If I can change my mind, I can change my world.

Why sensitivity is my strength

Growing up, I was always just a bit too vulnerable, easily stirred and tipped over at my own expense, in situations where other people seemed to just glide away without a second thought, blissfully unencumbered.

My ultra-sensitivity isn’t something I’ve ever been able to get away from or put on pause. It is, quite simply, a part of who I am. I wouldn’t be me without it, though I didn’t always feel that way.

As I struggled with being sensitive throughout adolescence and early adulthood, I grew increasingly desperate to sedate myself, even if it meant dangerous forays into self-repression or violence. The one outcome I couldn’t tolerate was to simply be me: easily sucked in, triggered, and immersed in what surrounded me, as I seemed destined to be.

But as my hope of ever reforming dimmed, I started to wonder if maybe on some deeper level, I had been going about it all wrong. Why did I need to suffer so much trying to be less sensitive? Would it be better if I found a way to accept and collaborate with for this much-maligned trait, instead of trying to tear something out of the fabric of my personality? That seemed much more sustainable than the self-destructive path I had been teetering along.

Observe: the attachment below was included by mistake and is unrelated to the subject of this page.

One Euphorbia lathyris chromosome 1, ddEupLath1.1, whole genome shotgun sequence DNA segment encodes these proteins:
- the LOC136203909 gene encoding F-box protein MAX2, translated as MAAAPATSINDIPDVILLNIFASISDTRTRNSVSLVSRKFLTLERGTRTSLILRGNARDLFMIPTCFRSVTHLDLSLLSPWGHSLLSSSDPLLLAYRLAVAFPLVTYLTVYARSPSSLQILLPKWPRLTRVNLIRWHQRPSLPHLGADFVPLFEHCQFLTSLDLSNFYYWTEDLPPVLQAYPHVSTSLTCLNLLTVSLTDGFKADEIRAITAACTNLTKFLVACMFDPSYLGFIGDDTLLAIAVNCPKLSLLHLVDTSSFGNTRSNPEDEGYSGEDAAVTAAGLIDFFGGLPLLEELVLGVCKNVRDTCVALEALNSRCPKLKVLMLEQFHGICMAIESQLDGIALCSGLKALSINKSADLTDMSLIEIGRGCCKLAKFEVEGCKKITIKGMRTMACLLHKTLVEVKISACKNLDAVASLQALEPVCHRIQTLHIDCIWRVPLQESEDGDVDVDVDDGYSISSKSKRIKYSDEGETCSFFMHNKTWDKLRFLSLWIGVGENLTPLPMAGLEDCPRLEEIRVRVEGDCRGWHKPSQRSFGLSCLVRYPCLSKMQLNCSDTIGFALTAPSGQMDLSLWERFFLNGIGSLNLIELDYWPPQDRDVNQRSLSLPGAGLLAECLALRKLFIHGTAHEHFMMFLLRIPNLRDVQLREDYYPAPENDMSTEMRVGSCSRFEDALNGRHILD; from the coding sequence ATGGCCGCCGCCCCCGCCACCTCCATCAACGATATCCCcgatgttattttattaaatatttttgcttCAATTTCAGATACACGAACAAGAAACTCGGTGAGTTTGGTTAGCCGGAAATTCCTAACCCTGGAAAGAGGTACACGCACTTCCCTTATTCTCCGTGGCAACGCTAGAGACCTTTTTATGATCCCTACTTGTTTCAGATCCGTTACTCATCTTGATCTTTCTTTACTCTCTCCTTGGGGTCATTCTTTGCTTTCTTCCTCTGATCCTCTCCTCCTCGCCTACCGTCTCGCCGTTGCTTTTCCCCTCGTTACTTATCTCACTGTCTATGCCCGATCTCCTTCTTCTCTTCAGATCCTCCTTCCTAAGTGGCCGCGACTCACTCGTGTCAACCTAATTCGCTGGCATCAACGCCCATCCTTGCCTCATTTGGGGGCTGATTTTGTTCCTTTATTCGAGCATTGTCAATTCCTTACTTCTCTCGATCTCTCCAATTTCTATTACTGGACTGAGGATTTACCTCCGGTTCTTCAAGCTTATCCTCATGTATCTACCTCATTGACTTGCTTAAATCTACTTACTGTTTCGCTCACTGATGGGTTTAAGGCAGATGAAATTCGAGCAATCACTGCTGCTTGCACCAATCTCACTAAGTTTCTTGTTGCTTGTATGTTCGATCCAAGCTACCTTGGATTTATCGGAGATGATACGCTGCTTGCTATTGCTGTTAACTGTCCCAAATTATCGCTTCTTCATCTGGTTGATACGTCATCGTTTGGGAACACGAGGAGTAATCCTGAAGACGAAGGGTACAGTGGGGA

So I stopped caring that I was so damn sensitive, because God was I. I stopped chastising myself for the tears that welled so easily and outed me. I stopped letting myself hate how the melancholy of someone’s expression stayed with me or a stranger’s words could resonate long after their original context. Unarmored, I held back the tsunami of self-judgment and lashing criticism that I had let run rampant for so long. I held it all back so I had space to be, and make peace with this being.